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How Can Diabetes Patients Protect Against Flu?
Most healthy people can afford to crawl in bed and sit out a flu if they stay hydrated. This is rarely the case for anyone suffering from diabetes. Any illness of infection has an adverse effect on your blood sugar levels. This will put extra strain on a diabetic’s already delicate balance. An ill managed flu infection could lead to escalated symptoms resulting into hospitalization and sometimes death.
Why Are Diabetics at More Risk?
Apart from just messing up your blood sugar balance, diabetes affects your immune system hence making your body less aggressive when fighting infections. Coupling the reduced immunity with an offset in blood sugar balance births a catastrophic chain reaction that needs more than bed rest to control.
Your options range from protection to active treatment in case you are infected
Vaccination and Protective Living
The flu shot is still your best chance against flu. CDC encourages everyone over six months old to get the flu vaccine. This is especially more important to people with diabetes. With flu shots having a long and established record even to diabetics, it is always the best line of defense against the condition.
Health practitioners encourage diabetes patients to include regular flu shots in their regular diabetes management plan. In addition to this, a Pneumococcal vaccination will keep you safe from pneumonia complications in case you get the flu since pneumonia is a common symptom of the flu in diabetics.
Coupling the flu shot with daily preventive measures to avoid exposure to the virus will increase your chances of surviving the infection.
- Cover your nose and mouth with tissue when coughing and sneezing then dispose it off after single use
- Wash your hands with soapy water or use an alcoholic sanitizer after sneezing or often when interacting with people or public objects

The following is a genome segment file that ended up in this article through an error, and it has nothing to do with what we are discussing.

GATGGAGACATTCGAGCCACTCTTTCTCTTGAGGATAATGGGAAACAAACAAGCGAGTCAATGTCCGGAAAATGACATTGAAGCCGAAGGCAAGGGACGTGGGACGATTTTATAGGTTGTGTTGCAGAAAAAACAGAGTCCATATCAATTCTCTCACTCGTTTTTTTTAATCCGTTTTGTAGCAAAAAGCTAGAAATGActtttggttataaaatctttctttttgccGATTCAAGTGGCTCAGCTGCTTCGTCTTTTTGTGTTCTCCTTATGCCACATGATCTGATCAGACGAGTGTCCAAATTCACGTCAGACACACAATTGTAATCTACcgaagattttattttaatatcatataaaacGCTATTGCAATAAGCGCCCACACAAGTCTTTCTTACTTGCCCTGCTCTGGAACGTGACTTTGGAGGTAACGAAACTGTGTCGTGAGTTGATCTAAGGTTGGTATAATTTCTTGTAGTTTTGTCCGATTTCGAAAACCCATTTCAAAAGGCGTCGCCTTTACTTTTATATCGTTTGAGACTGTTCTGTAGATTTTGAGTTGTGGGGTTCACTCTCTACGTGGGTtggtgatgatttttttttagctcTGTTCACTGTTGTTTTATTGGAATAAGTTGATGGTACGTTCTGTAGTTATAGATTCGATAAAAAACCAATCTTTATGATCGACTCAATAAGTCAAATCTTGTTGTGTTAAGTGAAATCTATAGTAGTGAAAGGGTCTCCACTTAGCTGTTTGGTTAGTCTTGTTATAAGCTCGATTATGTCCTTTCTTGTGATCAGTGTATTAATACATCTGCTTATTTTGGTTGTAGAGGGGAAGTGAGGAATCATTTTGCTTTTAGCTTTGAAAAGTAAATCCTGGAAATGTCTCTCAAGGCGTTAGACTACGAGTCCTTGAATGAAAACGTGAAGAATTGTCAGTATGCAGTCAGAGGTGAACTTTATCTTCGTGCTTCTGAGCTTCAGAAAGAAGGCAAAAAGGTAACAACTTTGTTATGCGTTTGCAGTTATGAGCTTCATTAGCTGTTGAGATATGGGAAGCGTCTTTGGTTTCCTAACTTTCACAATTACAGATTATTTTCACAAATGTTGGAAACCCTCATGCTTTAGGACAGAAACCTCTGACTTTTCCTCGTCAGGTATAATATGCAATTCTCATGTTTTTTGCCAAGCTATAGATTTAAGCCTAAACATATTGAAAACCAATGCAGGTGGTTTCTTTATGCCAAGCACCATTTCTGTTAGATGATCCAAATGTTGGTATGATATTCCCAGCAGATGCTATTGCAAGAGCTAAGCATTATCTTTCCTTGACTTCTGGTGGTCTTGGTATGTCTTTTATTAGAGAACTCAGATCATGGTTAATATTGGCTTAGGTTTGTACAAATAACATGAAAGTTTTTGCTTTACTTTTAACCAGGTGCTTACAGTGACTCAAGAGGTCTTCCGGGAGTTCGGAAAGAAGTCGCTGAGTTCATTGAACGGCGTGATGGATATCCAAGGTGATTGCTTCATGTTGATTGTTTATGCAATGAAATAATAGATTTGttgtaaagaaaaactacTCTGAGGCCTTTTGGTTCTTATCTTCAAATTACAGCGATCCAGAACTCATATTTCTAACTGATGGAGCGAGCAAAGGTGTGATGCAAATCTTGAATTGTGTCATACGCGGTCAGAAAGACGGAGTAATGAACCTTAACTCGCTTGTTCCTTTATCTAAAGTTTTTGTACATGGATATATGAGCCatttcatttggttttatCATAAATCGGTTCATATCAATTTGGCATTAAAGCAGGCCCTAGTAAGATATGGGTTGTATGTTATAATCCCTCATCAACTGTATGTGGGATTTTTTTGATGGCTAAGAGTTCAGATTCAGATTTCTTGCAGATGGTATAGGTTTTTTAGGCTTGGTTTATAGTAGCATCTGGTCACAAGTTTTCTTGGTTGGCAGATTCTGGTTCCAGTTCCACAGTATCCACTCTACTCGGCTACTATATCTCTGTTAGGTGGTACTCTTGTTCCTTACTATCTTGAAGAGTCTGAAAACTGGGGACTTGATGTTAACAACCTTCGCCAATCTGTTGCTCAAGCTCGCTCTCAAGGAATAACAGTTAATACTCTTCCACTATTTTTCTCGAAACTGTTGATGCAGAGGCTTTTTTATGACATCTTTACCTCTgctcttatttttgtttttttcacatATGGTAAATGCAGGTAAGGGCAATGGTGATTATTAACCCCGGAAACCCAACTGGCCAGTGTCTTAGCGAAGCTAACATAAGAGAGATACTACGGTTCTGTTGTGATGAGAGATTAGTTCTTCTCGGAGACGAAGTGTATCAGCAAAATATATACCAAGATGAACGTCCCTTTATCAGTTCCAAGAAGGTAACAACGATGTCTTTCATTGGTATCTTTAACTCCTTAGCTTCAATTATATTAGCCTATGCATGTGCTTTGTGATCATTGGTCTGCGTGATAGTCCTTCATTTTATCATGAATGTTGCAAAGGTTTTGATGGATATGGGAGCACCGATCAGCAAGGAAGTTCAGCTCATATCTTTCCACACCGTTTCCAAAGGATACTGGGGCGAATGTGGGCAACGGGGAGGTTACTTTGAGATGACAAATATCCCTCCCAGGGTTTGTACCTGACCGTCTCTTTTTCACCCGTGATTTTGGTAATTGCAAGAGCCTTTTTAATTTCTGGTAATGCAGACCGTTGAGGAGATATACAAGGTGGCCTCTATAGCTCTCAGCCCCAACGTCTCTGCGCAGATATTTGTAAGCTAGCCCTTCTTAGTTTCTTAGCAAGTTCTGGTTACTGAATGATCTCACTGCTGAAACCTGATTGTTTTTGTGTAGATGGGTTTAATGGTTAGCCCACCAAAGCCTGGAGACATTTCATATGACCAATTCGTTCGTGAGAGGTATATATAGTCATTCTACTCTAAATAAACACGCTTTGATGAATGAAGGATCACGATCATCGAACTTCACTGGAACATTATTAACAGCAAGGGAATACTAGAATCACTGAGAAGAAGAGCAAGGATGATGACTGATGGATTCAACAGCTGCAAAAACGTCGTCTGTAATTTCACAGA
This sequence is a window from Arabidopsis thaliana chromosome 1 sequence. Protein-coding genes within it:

- Abstain from touching your eyes, mouth or nose at all costs
- Eat healthy. This will help you keep your immunity at the possible best
- If there’s a flu outbreak in your area, try to avoid public areas as much as possible. Wash your hands more often if you can’t and keep distance when talking to people
Treating the Flu
Inasmuch as we would want to keep the flu away and avoid getting infected in the first place, it is good to have a contingency plan in case your protective walls crumble. In most cases, you can treat flu using antiviral drugs. It is wise to get a prescription for these from a doctor who understands your condition.
The treatment should commence as soon as you see the symptoms since the antivirals will work within the first 48 hours of the initial symptoms. The drugs will make the infection milder giving your body the chance to heal and recover faster. In addition to this, you will be less susceptible to serious symptoms and health complications arising from the flu.
The DCD recommends three FDA approved antiviral drugs. They work by keeping the flu virus from replicating hence buying your immune system the time it needs to fight the infection.
Diabetes patients should be more careful as the influenza season rolls in. Your personal doctor should advise you on which flu shot to take, especially if you have egg protein intolerance. This coupled with the close monitoring and treatment of any infection that makes it through your guard is all you need to keep the flu in check as a diabetic.